Fran: So if we are in a scenario—which we are rapidly in that scenario, we can’t opt out, right, you are still going to have cameras and various other things—whose responsibility is those ethics? Is it government for regulation? Is it the companies themselves? Is it the individual somehow? How do we ascribe responsibility and action to those ethics?

Candice: Well I always think of… we are constantly wearing or carrying these devices with sensor that are passively collecting information about us, and that is seen as a good thing. We are collecting data, and it is useful for users, for companies, and, at a larger scale, for science. In the future you will constantly be passing these sensors: is there any way to use that technology interface to start to build out a right to not be seen. That is, you are seen, but you are camouflaged from the sensors that you choose not to interact with. So whether—I know this is a little out there, but it is supposed to be the future vision panel—being able to wear some sort of actionable sensor that would say Starbucks can collect my location (because who doesn’t love Starbucks?), but the store next door can’t see that I am here and then push advertisements my way. That is a trivial example, but this goes to different levels of actually using the technology as a way to push back against this scrutinization. Because more and more consistently there is no opting out and then continuing to live in a modern society.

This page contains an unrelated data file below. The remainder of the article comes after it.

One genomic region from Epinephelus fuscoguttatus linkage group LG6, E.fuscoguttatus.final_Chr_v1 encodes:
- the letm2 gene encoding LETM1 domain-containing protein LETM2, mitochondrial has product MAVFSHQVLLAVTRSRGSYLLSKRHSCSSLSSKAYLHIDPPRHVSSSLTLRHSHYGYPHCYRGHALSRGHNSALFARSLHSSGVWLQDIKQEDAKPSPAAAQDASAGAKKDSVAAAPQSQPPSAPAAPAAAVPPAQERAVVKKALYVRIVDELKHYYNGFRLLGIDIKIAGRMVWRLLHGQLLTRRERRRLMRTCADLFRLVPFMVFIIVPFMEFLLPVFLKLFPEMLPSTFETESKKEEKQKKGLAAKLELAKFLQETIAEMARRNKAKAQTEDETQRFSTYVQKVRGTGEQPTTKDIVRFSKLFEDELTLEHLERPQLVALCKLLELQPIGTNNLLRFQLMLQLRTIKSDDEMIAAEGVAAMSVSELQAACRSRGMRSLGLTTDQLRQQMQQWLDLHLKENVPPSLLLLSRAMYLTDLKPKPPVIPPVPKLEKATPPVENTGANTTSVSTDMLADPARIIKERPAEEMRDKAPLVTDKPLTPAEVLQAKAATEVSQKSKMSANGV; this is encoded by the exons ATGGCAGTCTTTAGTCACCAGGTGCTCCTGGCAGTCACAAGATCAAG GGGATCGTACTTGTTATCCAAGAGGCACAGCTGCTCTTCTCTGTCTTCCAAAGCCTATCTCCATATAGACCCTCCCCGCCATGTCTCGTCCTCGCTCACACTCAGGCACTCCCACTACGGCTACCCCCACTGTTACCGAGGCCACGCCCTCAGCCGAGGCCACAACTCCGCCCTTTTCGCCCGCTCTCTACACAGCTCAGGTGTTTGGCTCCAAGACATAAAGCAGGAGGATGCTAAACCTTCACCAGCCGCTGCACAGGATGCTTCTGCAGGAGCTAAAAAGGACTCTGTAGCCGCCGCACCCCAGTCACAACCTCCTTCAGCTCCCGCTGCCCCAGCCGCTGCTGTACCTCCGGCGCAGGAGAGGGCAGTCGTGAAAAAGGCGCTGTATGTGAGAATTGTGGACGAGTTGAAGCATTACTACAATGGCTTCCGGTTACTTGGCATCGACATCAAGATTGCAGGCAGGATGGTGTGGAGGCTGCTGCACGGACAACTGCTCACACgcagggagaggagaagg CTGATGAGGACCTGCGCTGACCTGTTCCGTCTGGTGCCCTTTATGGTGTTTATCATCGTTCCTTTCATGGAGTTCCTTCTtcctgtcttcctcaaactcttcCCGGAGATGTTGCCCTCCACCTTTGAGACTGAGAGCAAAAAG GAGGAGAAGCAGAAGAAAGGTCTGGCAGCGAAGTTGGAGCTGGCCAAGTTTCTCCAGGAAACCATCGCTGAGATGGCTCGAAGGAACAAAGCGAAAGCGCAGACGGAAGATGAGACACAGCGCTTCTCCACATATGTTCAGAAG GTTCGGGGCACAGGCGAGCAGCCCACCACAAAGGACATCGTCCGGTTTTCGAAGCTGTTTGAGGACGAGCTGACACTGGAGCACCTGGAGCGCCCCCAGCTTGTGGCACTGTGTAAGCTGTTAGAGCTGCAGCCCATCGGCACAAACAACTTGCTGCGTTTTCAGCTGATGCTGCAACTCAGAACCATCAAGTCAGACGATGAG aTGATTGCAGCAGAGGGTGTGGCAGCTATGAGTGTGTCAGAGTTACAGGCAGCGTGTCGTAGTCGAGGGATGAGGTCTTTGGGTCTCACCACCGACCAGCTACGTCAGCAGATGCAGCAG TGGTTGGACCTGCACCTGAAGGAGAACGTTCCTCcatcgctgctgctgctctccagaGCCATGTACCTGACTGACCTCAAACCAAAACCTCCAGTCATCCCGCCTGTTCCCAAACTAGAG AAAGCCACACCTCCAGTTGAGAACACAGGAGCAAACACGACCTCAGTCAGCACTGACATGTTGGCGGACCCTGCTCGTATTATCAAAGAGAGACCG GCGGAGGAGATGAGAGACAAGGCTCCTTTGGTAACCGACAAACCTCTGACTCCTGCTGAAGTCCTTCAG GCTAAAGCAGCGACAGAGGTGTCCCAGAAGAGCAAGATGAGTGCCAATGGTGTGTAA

Fran: It is going to be a set of really thorny issues that everyone will in some sense have a handle in from a technologist to a lawyer to a policy maker to all kinds of people.

[49:00] Fran: …One more question, I am sure [the audience] has lots of good questions for this amazingly accomplished and interesting group. So one more question, down the line, think ten years out: I am just really interested in your vision, is there one problem that you think, if we have nailed that problem, ten years from now, it would really move the needle on the data ecosystem. Is there one thing that we should make a priority, and how would it really improve things?

Candice: Okay, I heard the professor voice coming out with “Someone has to go, we do have to stick to the schedule.”

Fran: Yes, your grade depends on it!

Candice: Yes Ma’am. So one thing I think about is data hackathons that I have observed where they are given a very short term to work in—here is a bunch of data that you can download and design a project for “the public good.” The teams immediately jump into projects, and the projects that came out are things like preventing spam to your cellphone or optimizing mail delivery. These are nice utility features, but it’s not the definition of public good that I would have chosen. It is not actually helping under-served communities. It is not helping the people that are really disenfranchised in our society. And that is never talked about. So the one thing I would want, is if we are going to talk about these visions for the future—I am not the voice to ask—I would want to go ask those voices for their perspective on what the public good should be.